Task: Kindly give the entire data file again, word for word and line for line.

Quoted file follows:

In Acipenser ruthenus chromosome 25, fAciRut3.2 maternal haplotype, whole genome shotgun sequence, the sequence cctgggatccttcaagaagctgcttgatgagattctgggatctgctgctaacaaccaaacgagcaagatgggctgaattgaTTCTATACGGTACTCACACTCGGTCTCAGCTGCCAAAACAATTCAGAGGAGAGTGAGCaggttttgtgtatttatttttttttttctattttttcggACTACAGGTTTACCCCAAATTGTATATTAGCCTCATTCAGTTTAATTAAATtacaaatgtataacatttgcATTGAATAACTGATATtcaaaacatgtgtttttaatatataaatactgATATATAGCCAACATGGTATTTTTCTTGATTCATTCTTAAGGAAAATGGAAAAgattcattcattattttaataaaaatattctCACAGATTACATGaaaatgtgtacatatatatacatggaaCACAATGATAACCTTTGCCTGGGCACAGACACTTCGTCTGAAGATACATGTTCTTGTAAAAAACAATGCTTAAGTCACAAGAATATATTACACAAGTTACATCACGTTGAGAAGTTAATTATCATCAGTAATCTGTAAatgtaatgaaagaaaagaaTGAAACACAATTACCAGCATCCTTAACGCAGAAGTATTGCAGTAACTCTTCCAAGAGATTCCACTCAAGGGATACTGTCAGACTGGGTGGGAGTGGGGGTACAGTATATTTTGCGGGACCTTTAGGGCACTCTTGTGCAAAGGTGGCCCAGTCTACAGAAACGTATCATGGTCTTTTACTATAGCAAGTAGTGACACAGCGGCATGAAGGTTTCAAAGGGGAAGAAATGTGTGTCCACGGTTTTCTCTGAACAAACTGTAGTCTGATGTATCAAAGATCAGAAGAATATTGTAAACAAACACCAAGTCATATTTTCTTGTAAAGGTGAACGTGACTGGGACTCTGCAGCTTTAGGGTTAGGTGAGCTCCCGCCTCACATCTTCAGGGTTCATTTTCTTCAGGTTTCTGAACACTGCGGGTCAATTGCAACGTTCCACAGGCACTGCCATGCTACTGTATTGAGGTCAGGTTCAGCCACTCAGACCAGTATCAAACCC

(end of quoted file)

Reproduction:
In Acipenser ruthenus chromosome 25, fAciRut3.2 maternal haplotype, whole genome shotgun sequence, the sequence cctgggatccttcaagaagctgcttgatgagattctgggatctgctgctaacaaccaaacgagcaagatgggctgaattgaTTCTATACGGTACTCACACTCGGTCTCAGCTGCCAAAACAATTCAGAGGAGAGTGAGCaggttttgtgtatttatttttttttttctattttttcggACTACAGGTTTACCCCAAATTGTATATTAGCCTCATTCAGTTTAATTAAATtacaaatgtataacatttgcATTGAATAACTGATATtcaaaacatgtgtttttaatatataaatactgATATATAGCCAACATGGTATTTTTCTTGATTCATTCTTAAGGAAAATGGAAAAgattcattcattattttaataaaaatattctCACAGATTACATGaaaatgtgtacatatatatacatggaaCACAATGATAACCTTTGCCTGGGCACAGACACTTCGTCTGAAGATACATGTTCTTGTAAAAAACAATGCTTAAGTCACAAGAATATATTACACAAGTTACATCACGTTGAGAAGTTAATTATCATCAGTAATCTGTAAatgtaatgaaagaaaagaaTGAAACACAATTACCAGCATCCTTAACGCAGAAGTATTGCAGTAACTCTTCCAAGAGATTCCACTCAAGGGATACTGTCAGACTGGGTGGGAGTGGGGGTACAGTATATTTTGCGGGACCTTTAGGGCACTCTTGTGCAAAGGTGGCCCAGTCTACAGAAACGTATCATGGTCTTTTACTATAGCAAGTAGTGACACAGCGGCATGAAGGTTTCAAAGGGGAAGAAATGTGTGTCCACGGTTTTCTCTGAACAAACTGTAGTCTGATGTATCAAAGATCAGAAGAATATTGTAAACAAACACCAAGTCATATTTTCTTGTAAAGGTGAACGTGACTGGGACTCTGCAGCTTTAGGGTTAGGTGAGCTCCCGCCTCACATCTTCAGGGTTCATTTTCTTCAGGTTTCTGAACACTGCGGGTCAATTGCAACGTTCCACAGGCACTGCCATGCTACTGTATTGAGGTCAGGTTCAGCCACTCAGACCAGTATCAAACCC